The fire tetrahedron identifies the four components needed for burning to take place. To extinguish a fire it is largely a matter of depriving the fire of one or more of these factors, so methods of extinguishing fire can be classified in terms of removing these factors.
All fires can be extinguished by cooling, smothering, starving or by interrupting the combustion process to extinguish the fire.
- Cooling: limiting temperature by increasing the rate at which heat is lost from the burning material
- Smothering: limiting oxygen by preventing air from reaching the seat of the fire to allow the combustion process to reduce the oxygen content in the confined atmosphere until it extinguishes itself
- Starving: limiting fuel by removing potential fuel from the vicinity of the fire, removing the fire from the mass of combustible materials or by dividing the burning material into smaller fires that can be extinguished more easily
- Interrupting: inhibiting the chemical chain reaction by applying extinguishing media to the fire that inhibit the chemical chain reaction at the molecular level)
One of the most common methods of extinguishing a fire is by cooling with water. This process depends on cooling the fuel to a point where it does not produce sufficient vapour to burn, with the reduction in temperature dependent on the application of an adequate flow of water to establish a negative heat balance. For example, if the rate at which heat is generated by combustion is lower than the rate at which it is lost from the burning material, burning will not continue.
To extinguish a fire by cooling, the rate at which heat energy is lost from the burning material must be increased by removing some of the heat energy. This reduces the temperature of the burning mass, reducing the heat release rate. Eventually, the rate at which heat is lost from the fire may be greater than the rate of heat production and the fire will die away.
When water is applied, it undergoes changes as it absorbs heat from the fire:
- Its temperature will rise
- It may evaporate (boil)
- It may react chemically with the burning material
To achieve maximum effect, the quantity of heat energy absorbed should be as great as possible. The properties of a good cooling agent are therefore:
- High specific heat capacity (thermal capacity)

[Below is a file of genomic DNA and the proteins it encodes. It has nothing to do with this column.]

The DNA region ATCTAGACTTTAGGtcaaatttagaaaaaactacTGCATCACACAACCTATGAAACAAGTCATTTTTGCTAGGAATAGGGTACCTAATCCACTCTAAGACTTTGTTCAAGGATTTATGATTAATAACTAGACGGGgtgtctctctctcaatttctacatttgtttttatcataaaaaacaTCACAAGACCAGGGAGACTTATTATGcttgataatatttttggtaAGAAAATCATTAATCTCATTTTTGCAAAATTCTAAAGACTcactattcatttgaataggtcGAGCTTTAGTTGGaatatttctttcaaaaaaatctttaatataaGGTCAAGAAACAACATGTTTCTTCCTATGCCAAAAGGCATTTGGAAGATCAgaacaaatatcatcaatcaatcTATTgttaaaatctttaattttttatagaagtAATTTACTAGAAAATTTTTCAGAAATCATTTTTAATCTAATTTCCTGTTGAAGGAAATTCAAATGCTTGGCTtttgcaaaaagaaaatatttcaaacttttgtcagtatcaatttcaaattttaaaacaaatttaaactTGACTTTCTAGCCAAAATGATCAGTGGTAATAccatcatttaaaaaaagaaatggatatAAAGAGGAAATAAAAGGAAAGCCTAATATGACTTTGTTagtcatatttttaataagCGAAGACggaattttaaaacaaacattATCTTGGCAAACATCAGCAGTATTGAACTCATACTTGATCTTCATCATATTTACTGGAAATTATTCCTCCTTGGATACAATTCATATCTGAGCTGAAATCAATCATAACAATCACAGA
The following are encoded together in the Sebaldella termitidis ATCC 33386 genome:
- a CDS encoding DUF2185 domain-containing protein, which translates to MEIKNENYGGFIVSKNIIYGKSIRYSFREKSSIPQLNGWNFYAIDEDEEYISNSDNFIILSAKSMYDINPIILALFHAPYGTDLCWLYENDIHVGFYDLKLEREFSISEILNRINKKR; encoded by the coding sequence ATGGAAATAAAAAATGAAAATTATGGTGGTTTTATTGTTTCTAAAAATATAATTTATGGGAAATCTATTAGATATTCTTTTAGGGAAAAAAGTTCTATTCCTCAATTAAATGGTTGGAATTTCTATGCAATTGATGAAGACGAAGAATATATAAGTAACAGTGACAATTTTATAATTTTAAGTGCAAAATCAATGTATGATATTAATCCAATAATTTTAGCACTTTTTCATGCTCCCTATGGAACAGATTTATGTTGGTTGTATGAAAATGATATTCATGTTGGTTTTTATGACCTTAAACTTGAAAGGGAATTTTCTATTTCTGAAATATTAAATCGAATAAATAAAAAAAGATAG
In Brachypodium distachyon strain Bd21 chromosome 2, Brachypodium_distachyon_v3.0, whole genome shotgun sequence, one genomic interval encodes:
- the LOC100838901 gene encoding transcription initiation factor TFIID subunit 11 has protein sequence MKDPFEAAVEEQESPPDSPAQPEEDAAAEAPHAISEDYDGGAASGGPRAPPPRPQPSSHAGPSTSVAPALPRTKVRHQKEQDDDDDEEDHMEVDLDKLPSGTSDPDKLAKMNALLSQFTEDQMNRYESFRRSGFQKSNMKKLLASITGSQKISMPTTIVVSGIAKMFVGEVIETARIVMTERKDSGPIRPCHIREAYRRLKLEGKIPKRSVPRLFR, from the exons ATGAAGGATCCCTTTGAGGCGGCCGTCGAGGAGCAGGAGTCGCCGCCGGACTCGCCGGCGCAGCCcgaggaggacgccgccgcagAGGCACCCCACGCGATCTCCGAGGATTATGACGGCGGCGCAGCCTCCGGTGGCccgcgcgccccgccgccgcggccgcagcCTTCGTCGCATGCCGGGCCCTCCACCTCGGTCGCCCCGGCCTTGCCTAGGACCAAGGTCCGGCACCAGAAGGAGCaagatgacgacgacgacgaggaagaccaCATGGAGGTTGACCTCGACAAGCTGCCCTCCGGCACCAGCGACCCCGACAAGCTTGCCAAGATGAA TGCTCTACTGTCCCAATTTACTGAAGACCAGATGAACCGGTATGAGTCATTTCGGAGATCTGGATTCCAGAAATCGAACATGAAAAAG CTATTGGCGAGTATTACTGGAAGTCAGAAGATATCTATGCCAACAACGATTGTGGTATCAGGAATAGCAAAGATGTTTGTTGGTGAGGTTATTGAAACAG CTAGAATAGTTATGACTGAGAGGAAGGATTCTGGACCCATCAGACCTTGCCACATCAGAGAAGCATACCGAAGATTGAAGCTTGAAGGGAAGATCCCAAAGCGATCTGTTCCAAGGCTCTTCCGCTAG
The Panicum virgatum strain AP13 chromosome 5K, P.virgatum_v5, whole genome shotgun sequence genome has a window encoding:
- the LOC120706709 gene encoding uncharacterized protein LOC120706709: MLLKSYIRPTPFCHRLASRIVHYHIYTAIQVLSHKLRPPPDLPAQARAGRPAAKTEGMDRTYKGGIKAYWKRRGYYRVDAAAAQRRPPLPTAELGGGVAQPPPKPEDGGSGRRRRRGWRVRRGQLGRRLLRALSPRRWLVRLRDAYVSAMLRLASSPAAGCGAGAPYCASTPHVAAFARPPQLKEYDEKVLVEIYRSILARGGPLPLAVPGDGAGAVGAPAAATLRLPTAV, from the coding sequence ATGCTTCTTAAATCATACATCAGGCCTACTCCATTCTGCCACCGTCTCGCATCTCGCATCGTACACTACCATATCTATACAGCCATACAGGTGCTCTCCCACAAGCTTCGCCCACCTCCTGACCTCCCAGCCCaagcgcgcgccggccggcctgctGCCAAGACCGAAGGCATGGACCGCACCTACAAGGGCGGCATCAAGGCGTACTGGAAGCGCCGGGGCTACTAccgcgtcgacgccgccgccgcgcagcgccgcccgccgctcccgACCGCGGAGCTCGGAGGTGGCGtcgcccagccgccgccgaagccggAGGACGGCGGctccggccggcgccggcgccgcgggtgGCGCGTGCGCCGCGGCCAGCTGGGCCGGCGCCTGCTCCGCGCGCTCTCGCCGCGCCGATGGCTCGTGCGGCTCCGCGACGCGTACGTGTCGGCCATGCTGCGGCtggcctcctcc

- High latent heat of vaporisation
- High heat of decomposition
Water is a good cooling agent because of its high thermal capacity and latent heat of vaporisation. This, combined with the fact it is available in large quantities, makes it by far the most widely useful fire extinguishing agent.
The role of decomposition is insignificant in the case of water but very relevant with certain substances, such as carbon dioxide, that absorb heat in this way.
If the oxygen supply to the burning material can be sufficiently reduced, burning will cease. The general procedure is to prevent fresh air from reaching the seat of the fire, allowing the combustion to reduce the oxygen content in the confined atmosphere until it extinguishes itself, for example by:
- Snuffing out candles
- Smothering a pan with a fire blanket
- Wrapping a person in a fire blanket
- Applying a blanket of foam over the burning surface, thus separating the fuel from the air
Smothering can also be achieved by removing the oxygen in the atmosphere, thus extinguishing the fire, for example, by:
- Introducing carbon dioxide (CO2) to the immediate vicinity of the fire
- Introducing an inert gas to the immediate vicinity of the fire, such as through systems installed to protect computer server rooms
In some cases, a fire can be extinguished simply by removing the fuel source. This may be accomplished in a number of ways, such as stopping the flow of liquid or gaseous fuel, removing solid fuel in the path of the fire or allowing the fire to burn until all of the fuel is consumed.
Fires can be starved of fuel by removing potential fuel from the vicinity of the fire, for example:
- Back burning forestry fires
- Draining fuel from burning oil tanks
- Removing cargo from a ship's hold
- Creating firebreaks in peat, heathland and forest fires
- Removing vehicles in the proximity of the fire
- Creating firebreaks in thatch roofs
- Removing tyres not affected by the fire from a tyre dump
Interrupting the combustion process
Dry powder, Bromochlorodifluoromethane (BCF) and other halon extinguishers work by releasing atoms that interrupt the chemical chain reaction. They also create an inert gas barrier.